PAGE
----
Mechs, heavier vehicles and particularly strong foot-units may find it easier to just pile through high cover rather than vault it.


PILING THROUGH COVER
To pile through cover, on contact with the cover a moving unit rolls a D6 and adds their ST.
  • If the result is greater than the DE of the cover the unit moves through it with no penalty to movement and the section of cover is destroyed.
  • If the result is equal to or less than the DE of the cover, the unit fails to pile through the cover and is immediately halted and may move no further that turn.
Foot-units Failing to Pile Through Cover
If a foot-unit that fails to pile through cover is running or sprinting, they must pass a DE test or fall prone and be stunned.

Mechs Failing to Pile Through Cover
If a mech that fails to pile through cover is running or sprinting, they must pass an RE test or fall prone.

Vehicles Failing to Pile Through Cover
If a vehicle fails to pile through cover that is rushing or flat-out, it automatically crashes. See Vehicles.


CLOSE COMBAT OVER COVER
It is possible for two units opposite each other that are in contact with cover to engage in close combat over cover, as if they were in base-to-base contact with each other.

All rolls to hit are with a -1 penalty. All dodge/parry attempts are with a +1 bonus.

Example:

Close Combat Over Cover

All the units are in contact with the cover. However, Guardian A is not opposite either Cybercop A or Cybercop B so can't engage in close combat. Cybercop A can't engage in close combat with Guardian A either.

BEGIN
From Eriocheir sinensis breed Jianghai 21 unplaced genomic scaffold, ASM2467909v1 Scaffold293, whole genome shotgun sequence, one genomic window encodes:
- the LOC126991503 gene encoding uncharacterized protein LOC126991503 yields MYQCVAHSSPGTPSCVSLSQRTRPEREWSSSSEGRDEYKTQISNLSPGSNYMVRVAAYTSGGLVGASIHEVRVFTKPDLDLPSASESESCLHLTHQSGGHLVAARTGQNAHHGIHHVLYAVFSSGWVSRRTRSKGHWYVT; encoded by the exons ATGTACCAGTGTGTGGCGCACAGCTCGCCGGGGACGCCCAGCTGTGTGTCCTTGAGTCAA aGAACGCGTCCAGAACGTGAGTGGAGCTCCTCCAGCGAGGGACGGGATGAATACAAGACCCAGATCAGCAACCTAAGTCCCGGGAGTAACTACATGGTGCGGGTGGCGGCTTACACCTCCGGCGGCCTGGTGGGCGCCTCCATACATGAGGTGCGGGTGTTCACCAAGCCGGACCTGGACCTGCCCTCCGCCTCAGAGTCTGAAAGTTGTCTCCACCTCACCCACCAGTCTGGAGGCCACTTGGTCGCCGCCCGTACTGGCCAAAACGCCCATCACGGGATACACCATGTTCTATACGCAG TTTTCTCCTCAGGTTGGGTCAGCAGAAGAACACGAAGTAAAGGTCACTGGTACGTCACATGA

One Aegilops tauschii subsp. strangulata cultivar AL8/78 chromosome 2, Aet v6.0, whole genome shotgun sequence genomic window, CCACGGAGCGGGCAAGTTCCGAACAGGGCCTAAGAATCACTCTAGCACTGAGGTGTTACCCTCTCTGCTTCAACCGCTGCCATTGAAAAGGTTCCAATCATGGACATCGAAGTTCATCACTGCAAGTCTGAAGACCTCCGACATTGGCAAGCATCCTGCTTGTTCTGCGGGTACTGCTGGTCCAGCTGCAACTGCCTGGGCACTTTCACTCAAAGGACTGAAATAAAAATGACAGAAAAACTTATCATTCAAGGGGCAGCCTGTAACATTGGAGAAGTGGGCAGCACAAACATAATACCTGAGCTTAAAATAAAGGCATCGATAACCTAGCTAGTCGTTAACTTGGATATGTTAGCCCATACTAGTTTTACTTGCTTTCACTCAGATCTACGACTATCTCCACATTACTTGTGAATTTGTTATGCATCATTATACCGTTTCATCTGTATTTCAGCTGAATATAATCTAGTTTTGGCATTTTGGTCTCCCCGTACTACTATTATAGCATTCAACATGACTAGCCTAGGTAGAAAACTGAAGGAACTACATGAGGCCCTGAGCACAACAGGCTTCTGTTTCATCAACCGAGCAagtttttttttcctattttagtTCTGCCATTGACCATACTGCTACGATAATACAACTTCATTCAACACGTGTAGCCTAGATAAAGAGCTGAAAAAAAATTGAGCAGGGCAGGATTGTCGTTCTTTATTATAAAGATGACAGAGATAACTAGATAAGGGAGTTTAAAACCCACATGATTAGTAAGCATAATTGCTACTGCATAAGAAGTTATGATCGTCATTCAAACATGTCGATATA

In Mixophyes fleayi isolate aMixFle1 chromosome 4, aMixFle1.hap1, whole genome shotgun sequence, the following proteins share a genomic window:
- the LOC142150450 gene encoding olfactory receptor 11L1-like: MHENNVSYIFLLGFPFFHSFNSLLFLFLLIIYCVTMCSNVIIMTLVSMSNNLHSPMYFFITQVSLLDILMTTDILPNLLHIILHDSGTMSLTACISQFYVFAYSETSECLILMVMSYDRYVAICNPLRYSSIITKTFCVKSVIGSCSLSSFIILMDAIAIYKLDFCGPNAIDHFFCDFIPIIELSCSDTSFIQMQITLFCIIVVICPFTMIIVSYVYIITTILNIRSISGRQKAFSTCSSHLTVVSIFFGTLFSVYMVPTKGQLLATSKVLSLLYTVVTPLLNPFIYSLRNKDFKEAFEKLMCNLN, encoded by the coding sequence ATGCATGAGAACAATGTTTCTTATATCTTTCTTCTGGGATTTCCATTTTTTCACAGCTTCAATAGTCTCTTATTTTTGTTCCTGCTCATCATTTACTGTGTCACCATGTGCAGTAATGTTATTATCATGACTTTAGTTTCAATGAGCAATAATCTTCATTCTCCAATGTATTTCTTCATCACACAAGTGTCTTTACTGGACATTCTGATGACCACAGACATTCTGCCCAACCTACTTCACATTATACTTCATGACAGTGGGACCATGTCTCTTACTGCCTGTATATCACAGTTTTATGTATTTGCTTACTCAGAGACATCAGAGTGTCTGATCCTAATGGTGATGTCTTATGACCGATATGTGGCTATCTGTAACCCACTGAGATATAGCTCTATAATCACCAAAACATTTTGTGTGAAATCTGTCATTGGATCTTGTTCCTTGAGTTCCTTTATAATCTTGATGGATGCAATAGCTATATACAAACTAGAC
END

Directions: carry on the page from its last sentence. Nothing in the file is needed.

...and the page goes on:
CyberCop B can engage in close combat with Guardian B and C, and vice versa, since they're opposite each other.


FLANKING
When a unit is in cover and is being attacked from a direction where they cannot dive into cover or dive to prone out of line-of-sight of an attack they are flanked.

A flanked unit suffers a -2 penalty to any dive to prone that they attempt to avoid an attack from an enemy unit that is flanking them.

A unit can dive over low cover or around a corner and if they can do this they are not considered flanked. If another unit is in the way of where a diving unit will land, that unit can be moved enough to make room for the diving unit.

Example:

Flanking

In the example above, Guardian D is flanked by Cybercop B because they cannot dive into cover or out of line-of-sight of Cybercop B. Guardian D is not flanked by Cybercop A as they can dive to prone to their right, taking them out of Cybercop A's line-of-sight.

Guardian A is not flanked by Cybercop B as they can dive around the corner on their right. If Guardian A could dive over the wall behind (they can't, it's high cover), Guardian B would be moved to make room for them. Guardian C just wanted to photo-bomb this example.